Jennifer Daly was nearly full-term when diagnostic scans revealed that her unborn baby had an underdeveloped right ventricle, the heart chamber that pumps blood to the lungs for oxygenation. He was able to thrive within the womb, where the mother oxygenates the fetus’s blood, but to survive on his own, he would need a series of three risky open-heart surgeries staged over the first two years of life. Doctors at another hospital suggested that it might be more merciful to let nature take its course, resulting in death within days of birth. But Achiau Ludomirsky, MD, the Andrall E. Pearson Professor of Pediatric Cardiology and director of the Division of Pediatric Cardiology at NYU Langone, saw nothing but hope. Having successfully treated many similar cases by teaming up with a cardiac surgeon, he was certain that this newborn could be saved.
Trusting her maternal instincts, Daly, 24, embraced Dr. Ludomirsky’s confidence and optimism, and arranged to have her delivery at NYU Langone’s Tisch Hospital. But two weeks before her mid-November 2012 due date, Hurricane Sandy bore down on New York City, forcing the indefinite closure of Tisch Hospital. Daly was referred to another local hospital that could safely usher her newborn into the world and perform the first lifesaving operation, implanting a temporary artificial shunt that would send blood to his lungs. The operation was a success, and baby Nathaniel was sent home nine days later.
Trusting her maternal instincts, Jennifer Daly embraced Dr. Ludomirsky’s confidence and optimism, and arranged to have her delivery at NYU Langone’s Tisch Hospital.
Daly brought her son back to NYU Langone for the next two surgeries, in which the heart’s major vessels would be rerouted so that the single healthy ventricle could do the job of two. “You can’t do a complete correction all at once,” explains Dr. Ludomirsky. “The pulmonary arteries and lungs need time to adapt to the new, increased blood flow.”
Such repairs are highly complex, but Dr. Ludomirsky was confident that that challenge could be met by his colleague in the Department of Cardiothoracic Surgery, Ralph Mosca, MD, the George E. Reed Professor of Cardiac Surgery and director of the Division of Pediatric and Adult Congenital Cardiac Surgery. “With his exceptional skills, I knew when I first met him that he would become one of the world’s top pediatric cardiac surgeons,” says Dr. Ludomirsky, who has worked with Dr. Mosca on and off since 1992, including the last seven years at NYU Langone. Over that time, they’ve become an impressive team, handling hundreds of complex pediatric cardiac cases annually with a success rate second to none. In fact, every child they’ve treated together over the last year has survived. “We’re two completely different personalities, but between us, there’s total trust,” says Dr. Ludomirsky. “If he’s confident in a clinical decision, there’s no second-guessing it. That trust works both ways.”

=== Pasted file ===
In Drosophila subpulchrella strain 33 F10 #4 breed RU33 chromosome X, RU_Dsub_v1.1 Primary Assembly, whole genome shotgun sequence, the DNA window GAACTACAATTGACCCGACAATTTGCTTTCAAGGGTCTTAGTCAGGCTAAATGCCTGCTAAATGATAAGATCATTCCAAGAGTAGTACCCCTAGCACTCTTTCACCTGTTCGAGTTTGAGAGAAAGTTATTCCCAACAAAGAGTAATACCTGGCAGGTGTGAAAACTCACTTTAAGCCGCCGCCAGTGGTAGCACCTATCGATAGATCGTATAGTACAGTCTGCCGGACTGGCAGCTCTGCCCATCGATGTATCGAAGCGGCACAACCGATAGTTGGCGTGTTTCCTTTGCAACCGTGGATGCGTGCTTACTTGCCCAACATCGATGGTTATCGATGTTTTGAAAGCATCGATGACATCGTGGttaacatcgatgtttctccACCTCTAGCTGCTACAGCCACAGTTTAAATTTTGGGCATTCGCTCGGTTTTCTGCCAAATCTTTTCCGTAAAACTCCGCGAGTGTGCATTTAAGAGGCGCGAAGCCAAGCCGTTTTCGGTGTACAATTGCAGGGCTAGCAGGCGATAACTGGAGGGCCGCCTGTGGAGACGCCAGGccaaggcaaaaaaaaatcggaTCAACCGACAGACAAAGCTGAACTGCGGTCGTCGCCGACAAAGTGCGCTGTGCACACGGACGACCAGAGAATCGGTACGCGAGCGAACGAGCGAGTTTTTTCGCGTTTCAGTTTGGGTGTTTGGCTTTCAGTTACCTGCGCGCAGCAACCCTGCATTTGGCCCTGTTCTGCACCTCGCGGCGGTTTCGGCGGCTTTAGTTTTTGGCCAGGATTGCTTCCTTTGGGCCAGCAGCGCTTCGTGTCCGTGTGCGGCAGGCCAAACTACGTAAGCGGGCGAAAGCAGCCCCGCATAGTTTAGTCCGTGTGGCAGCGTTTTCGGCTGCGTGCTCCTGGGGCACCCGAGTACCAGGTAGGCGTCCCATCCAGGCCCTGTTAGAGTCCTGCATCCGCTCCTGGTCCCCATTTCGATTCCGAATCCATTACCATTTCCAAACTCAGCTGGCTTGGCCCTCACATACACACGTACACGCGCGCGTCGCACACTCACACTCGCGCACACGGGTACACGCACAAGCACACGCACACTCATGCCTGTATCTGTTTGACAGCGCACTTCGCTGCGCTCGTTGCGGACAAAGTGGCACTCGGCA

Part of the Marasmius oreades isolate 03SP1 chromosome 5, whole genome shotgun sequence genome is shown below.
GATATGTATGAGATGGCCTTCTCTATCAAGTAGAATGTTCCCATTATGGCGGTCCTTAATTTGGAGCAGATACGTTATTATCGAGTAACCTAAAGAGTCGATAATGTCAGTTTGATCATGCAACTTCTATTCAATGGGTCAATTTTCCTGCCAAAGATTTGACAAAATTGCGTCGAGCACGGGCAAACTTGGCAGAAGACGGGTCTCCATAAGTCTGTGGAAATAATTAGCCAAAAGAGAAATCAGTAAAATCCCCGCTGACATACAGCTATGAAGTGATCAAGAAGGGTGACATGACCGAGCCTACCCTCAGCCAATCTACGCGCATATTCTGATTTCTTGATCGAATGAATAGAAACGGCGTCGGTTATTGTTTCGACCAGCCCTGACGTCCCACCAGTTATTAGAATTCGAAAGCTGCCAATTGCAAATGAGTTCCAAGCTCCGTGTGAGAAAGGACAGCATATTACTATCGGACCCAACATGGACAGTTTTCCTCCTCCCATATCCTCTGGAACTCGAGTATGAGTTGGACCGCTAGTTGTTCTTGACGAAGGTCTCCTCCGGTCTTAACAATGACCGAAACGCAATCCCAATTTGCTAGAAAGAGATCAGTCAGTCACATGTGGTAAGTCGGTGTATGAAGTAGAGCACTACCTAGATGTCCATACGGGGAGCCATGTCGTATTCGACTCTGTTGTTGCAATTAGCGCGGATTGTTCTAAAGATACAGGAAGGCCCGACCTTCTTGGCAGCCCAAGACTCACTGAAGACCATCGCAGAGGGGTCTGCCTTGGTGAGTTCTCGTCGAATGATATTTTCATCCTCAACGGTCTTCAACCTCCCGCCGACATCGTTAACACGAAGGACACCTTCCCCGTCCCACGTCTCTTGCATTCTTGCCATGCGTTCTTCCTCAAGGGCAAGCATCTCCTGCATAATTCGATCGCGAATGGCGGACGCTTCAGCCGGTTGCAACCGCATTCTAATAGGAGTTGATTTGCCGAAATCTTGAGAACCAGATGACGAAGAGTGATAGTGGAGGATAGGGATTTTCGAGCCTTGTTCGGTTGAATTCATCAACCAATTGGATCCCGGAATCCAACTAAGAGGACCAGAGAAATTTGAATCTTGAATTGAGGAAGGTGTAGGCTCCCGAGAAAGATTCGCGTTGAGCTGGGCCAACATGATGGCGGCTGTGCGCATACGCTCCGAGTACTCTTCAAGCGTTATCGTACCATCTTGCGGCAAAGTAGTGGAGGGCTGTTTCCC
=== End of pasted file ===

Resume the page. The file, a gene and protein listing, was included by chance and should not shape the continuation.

Daly was understandably anxious about what lay ahead, especially when Nathaniel needed an emergency operation to clear scar tissue from his pulmonary artery. With that complication out of the way, Dr. Mosca could start the repairs. “Fortunately, my family was very supportive,” says Daly, “and Dr. Mosca was so calming and so positive.”
Several months after his final operation, Nathaniel, now almost three, is thriving. “He was pretty active before his last surgery, but he didn’t have the breath to match what he wanted to do,” recalls his mom. “Now, his energy level is crazy. It’s a nice problem to have.”
“Is he going to be an Olympic athlete?” says Dr. Ludomirsky. “Absolutely not. But he can play recreational sports and have a completely normal life.”
Today, Jennifer Daly’s days are largely consumed by parenting, but she also finds time to serve as a member of the Family Advisory Council and as a parent counselor for the Sala Institute for Child and Family Centered Care within NYU Langone’s Hassenfeld Children’s Hospital. “When I was pregnant, I connected on Facebook with a parent who had been through an experience like mine. It had a huge impact on me,” says Daly. “Now, I’m giving back.”